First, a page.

Ask question

# A set of 12 numbers has an arithmetic mean of 20. if the numbers 10 and 14 are removed from the set, what is the arithmetic mean of the 10 numbers remaining in the set? # A set of 12 numbers has an arithmetic mean of 20. if the numbers 10 and 14 are removed from the set, what is the arithmetic mean of the 10 numbers remaining in the set?

Question
Polynomial arithmetic asked 2020-10-18
A set of 12 numbers has an arithmetic mean of 20. if the numbers 10 and 14 are removed from the set, what is the arithmetic mean of the 10 numbers remaining in the set?

## Answers (1) 2020-10-19
For a set of positive numbers $$x_{1},\ x_{2},\ \cdots,\ X_{n}$$, the arithmetic mean is given as $$\text{Arithmetic Mean}=\ \frac{x_{1}\ +\ x_{2}\ +\ \cdots\ +\ x_{n}}{n}$$ Now, set of 12 numbers which includes 10 and 14 has an arithmetic mean of 20. Let x be the sum of the remaining 10 numbers. $$AM =\ \frac{x\ +\ 10\ +\ 14}{12} = 20$$
$$\frac{x\ +\ 24}{12}=20$$
$$x=240\ -\ 24=216$$ Now, we find the arithmetic mean of the remaining 10 numbers whose sum is 216. $$\therefore\ \frac{x}{10}=\ \frac{216}{10}=21.6$$

### Relevant Questions asked 2021-05-05

A random sample of $$n_1 = 14$$ winter days in Denver gave a sample mean pollution index $$x_1 = 43$$.
Previous studies show that $$\sigma_1 = 19$$.
For Englewood (a suburb of Denver), a random sample of $$n_2 = 12$$ winter days gave a sample mean pollution index of $$x_2 = 37$$.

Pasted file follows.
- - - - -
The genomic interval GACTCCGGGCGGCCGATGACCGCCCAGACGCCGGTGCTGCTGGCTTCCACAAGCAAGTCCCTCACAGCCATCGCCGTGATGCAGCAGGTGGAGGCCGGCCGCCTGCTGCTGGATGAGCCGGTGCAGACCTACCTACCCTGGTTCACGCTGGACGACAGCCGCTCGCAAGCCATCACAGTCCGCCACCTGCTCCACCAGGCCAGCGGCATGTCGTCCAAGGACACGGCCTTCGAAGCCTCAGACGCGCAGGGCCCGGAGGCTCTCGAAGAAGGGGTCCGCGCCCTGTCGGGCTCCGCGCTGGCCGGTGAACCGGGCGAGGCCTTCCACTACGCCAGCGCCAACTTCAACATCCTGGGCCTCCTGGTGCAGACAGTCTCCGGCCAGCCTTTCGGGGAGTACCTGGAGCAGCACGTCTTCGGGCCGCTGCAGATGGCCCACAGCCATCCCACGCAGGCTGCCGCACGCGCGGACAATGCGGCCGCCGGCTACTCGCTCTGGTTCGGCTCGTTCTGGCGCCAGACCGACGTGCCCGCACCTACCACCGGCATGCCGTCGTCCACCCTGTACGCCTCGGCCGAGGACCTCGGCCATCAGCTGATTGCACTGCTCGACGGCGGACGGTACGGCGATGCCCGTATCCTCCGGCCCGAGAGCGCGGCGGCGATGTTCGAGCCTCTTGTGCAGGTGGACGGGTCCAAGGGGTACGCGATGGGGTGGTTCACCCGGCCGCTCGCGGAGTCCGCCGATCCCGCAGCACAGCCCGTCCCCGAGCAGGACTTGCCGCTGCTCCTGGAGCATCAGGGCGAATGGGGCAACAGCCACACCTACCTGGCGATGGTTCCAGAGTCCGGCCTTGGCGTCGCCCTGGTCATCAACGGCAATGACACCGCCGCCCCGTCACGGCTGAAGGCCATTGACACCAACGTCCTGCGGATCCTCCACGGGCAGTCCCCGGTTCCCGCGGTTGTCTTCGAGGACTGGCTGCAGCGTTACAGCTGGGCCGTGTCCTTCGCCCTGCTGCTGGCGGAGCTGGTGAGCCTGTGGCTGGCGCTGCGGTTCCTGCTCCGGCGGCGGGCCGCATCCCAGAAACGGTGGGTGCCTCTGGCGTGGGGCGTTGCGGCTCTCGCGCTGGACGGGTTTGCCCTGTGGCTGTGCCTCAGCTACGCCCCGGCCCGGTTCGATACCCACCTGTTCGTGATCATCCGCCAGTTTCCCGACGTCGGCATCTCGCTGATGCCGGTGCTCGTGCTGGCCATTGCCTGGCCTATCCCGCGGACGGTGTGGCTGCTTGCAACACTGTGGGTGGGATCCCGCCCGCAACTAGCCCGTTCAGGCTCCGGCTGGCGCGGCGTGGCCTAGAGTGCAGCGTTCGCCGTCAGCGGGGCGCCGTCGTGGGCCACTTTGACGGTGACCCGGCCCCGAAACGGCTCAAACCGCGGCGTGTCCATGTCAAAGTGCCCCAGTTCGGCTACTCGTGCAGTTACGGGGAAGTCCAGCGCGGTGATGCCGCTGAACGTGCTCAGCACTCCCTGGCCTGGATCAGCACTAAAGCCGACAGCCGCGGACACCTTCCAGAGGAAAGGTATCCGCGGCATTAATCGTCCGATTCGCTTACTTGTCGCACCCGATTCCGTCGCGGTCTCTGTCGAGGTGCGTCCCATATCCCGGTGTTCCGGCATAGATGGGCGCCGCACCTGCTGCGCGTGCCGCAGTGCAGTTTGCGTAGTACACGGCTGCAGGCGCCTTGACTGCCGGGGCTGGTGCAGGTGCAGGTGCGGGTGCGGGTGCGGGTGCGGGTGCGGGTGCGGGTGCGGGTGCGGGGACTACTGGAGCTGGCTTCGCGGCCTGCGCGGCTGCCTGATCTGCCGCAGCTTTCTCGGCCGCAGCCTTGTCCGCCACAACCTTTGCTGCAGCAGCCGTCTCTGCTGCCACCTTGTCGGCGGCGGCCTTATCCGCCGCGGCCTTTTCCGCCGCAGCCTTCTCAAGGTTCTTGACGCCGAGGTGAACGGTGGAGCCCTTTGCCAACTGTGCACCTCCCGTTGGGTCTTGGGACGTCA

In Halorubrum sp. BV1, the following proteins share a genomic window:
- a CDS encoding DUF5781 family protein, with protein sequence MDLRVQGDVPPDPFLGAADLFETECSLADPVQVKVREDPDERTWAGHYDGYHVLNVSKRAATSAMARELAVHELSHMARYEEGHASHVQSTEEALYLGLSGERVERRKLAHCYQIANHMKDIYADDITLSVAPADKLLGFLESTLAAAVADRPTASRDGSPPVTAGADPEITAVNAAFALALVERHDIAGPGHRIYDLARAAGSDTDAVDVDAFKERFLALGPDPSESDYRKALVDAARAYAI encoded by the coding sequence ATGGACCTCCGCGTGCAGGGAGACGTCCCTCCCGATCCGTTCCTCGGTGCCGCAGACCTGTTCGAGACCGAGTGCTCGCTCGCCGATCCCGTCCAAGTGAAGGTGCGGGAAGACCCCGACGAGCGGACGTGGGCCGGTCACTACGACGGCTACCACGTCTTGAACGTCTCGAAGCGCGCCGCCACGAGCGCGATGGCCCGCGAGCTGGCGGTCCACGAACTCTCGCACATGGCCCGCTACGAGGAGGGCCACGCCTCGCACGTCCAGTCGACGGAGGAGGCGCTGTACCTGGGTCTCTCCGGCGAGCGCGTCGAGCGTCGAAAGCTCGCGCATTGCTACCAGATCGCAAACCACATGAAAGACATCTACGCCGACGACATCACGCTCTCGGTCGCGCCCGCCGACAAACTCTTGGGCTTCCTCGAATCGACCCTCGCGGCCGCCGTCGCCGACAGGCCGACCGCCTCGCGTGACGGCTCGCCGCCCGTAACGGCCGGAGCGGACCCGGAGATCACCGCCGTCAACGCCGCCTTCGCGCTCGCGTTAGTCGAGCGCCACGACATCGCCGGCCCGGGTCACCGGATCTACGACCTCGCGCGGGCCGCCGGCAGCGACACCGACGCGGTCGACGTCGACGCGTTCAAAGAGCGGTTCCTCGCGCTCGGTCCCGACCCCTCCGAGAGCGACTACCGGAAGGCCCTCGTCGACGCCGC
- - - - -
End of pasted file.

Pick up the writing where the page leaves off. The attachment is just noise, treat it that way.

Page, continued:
Previous studies show that $$\sigma_2 = 13$$.
Assume the pollution index is normally distributed in both Englewood and Denver.
(a) State the null and alternate hypotheses.
$$H_0:\mu_1=\mu_2.\mu_1>\mu_2$$
$$H_0:\mu_1<\mu_2.\mu_1=\mu_2$$
$$H_0:\mu_1=\mu_2.\mu_1<\mu_2$$
$$H_0:\mu_1=\mu_2.\mu_1\neq\mu_2$$
(b) What sampling distribution will you use? What assumptions are you making? NKS The Student's t. We assume that both population distributions are approximately normal with known standard deviations.
The standard normal. We assume that both population distributions are approximately normal with unknown standard deviations.
The standard normal. We assume that both population distributions are approximately normal with known standard deviations.
The Student's t. We assume that both population distributions are approximately normal with unknown standard deviations.
(c) What is the value of the sample test statistic? Compute the corresponding z or t value as appropriate.
(Test the difference $$\mu_1 - \mu_2$$. Round your answer to two decimal places.) NKS (d) Find (or estimate) the P-value. (Round your answer to four decimal places.)
(e) Based on your answers in parts (i)−(iii), will you reject or fail to reject the null hypothesis? Are the data statistically significant at level \alpha?
At the $$\alpha = 0.01$$ level, we fail to reject the null hypothesis and conclude the data are not statistically significant.
At the $$\alpha = 0.01$$ level, we reject the null hypothesis and conclude the data are statistically significant.
At the $$\alpha = 0.01$$ level, we fail to reject the null hypothesis and conclude the data are statistically significant.
At the $$\alpha = 0.01$$ level, we reject the null hypothesis and conclude the data are not statistically significant.